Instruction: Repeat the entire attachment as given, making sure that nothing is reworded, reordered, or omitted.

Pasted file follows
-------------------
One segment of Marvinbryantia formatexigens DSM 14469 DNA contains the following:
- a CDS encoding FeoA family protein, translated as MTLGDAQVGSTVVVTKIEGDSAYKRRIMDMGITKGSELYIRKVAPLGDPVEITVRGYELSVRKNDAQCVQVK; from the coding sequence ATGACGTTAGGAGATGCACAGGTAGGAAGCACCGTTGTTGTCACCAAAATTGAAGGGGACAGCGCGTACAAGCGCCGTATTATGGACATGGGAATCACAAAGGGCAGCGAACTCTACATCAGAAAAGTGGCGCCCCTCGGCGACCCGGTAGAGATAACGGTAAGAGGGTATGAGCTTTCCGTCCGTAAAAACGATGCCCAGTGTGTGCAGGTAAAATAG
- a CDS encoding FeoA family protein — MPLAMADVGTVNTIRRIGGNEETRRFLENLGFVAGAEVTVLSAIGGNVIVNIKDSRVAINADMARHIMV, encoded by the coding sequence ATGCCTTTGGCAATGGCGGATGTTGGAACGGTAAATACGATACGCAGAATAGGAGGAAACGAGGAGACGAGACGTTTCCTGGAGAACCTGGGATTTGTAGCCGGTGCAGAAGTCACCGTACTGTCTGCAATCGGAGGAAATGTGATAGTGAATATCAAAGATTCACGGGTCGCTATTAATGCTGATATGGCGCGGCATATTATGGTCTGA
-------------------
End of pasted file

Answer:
One segment of Marvinbryantia formatexigens DSM 14469 DNA contains the following:
- a CDS encoding FeoA family protein, translated as MTLGDAQVGSTVVVTKIEGDSAYKRRIMDMGITKGSELYIRKVAPLGDPVEITVRGYELSVRKNDAQCVQVK; from the coding sequence ATGACGTTAGGAGATGCACAGGTAGGAAGCACCGTTGTTGTCACCAAAATTGAAGGGGACAGCGCGTACAAGCGCCGTATTATGGACATGGGAATCACAAAGGGCAGCGAACTCTACATCAGAAAAGTGGCGCCCCTCGGCGACCCGGTAGAGATAACGGTAAGAGGGTATGAGCTTTCCGTCCGTAAAAACGATGCCCAGTGTGTGCAGGTAAAATAG
- a CDS encoding FeoA family protein — MPLAMADVGTVNTIRRIGGNEETRRFLENLGFVAGAEVTVLSAIGGNVIVNIKDSRVAINADMARHIMV, encoded by the coding sequence ATGCCTTTGGCAATGGCGGATGTTGGAACGGTAAATACGATACGCAGAATAGGAGGAAACGAGGAGACGAGACGTTTCCTGGAGAACCTGGGATTTGTAGCCGGTGCAGAAGTCACCGTACTGTCTGCAATCGGAGGAAATGTGATAGTGAATATCAAAGATTCACGGGTCGCTATTAATGCTGATATGGCGCGGCATATTATGGTCTGA